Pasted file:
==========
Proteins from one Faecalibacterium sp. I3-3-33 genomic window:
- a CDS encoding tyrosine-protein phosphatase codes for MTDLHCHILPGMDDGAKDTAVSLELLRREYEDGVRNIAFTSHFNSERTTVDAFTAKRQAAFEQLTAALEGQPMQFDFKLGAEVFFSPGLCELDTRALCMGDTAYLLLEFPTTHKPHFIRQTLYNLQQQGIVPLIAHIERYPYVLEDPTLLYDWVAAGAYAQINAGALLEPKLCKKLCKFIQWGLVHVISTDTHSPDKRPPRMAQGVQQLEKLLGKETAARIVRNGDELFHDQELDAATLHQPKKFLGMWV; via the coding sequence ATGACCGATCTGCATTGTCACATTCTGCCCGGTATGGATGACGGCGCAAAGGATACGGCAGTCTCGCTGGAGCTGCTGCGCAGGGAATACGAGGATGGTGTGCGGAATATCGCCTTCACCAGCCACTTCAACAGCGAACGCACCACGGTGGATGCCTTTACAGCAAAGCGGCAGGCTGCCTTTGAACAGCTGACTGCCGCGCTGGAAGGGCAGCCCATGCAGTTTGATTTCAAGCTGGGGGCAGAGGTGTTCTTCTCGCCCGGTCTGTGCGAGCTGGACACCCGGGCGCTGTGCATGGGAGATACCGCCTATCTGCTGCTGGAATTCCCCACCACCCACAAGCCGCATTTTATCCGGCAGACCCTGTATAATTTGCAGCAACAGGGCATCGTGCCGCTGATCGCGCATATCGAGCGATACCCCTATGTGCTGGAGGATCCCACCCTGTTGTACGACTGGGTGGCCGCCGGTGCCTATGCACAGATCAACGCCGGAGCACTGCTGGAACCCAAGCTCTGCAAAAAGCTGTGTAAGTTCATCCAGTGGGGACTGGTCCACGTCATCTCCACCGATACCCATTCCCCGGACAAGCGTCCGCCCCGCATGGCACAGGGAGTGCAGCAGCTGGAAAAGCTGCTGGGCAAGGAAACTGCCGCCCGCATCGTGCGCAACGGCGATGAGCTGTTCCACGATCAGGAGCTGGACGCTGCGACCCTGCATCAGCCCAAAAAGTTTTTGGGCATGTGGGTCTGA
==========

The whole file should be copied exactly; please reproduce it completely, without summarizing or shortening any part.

Proteins from one Faecalibacterium sp. I3-3-33 genomic window:
- a CDS encoding tyrosine-protein phosphatase codes for MTDLHCHILPGMDDGAKDTAVSLELLRREYEDGVRNIAFTSHFNSERTTVDAFTAKRQAAFEQLTAALEGQPMQFDFKLGAEVFFSPGLCELDTRALCMGDTAYLLLEFPTTHKPHFIRQTLYNLQQQGIVPLIAHIERYPYVLEDPTLLYDWVAAGAYAQINAGALLEPKLCKKLCKFIQWGLVHVISTDTHSPDKRPPRMAQGVQQLEKLLGKETAARIVRNGDELFHDQELDAATLHQPKKFLGMWV; via the coding sequence ATGACCGATCTGCATTGTCACATTCTGCCCGGTATGGATGACGGCGCAAAGGATACGGCAGTCTCGCTGGAGCTGCTGCGCAGGGAATACGAGGATGGTGTGCGGAATATCGCCTTCACCAGCCACTTCAACAGCGAACGCACCACGGTGGATGCCTTTACAGCAAAGCGGCAGGCTGCCTTTGAACAGCTGACTGCCGCGCTGGAAGGGCAGCCCATGCAGTTTGATTTCAAGCTGGGGGCAGAGGTGTTCTTCTCGCCCGGTCTGTGCGAGCTGGACACCCGGGCGCTGTGCATGGGAGATACCGCCTATCTGCTGCTGGAATTCCCCACCACCCACAAGCCGCATTTTATCCGGCAGACCCTGTATAATTTGCAGCAACAGGGCATCGTGCCGCTGATCGCGCATATCGAGCGATACCCCTATGTGCTGGAGGATCCCACCCTGTTGTACGACTGGGTGGCCGCCGGTGCCTATGCACAGATCAACGCCGGAGCACTGCTGGAACCCAAGCTCTGCAAAAAGCTGTGTAAGTTCATCCAGTGGGGACTGGTCCACGTCATCTCCACCGATACCCATTCCCCGGACAAGCGTCCGCCCCGCATGGCACAGGGAGTGCAGCAGCTGGAAAAGCTGCTGGGCAAGGAAACTGCCGCCCGCATCGTGCGCAACGGCGATGAGCTGTTCCACGATCAGGAGCTGGACGCTGCGACCCTGCATCAGCCCAAAAAGTTTTTGGGCATGTGGGTCTGA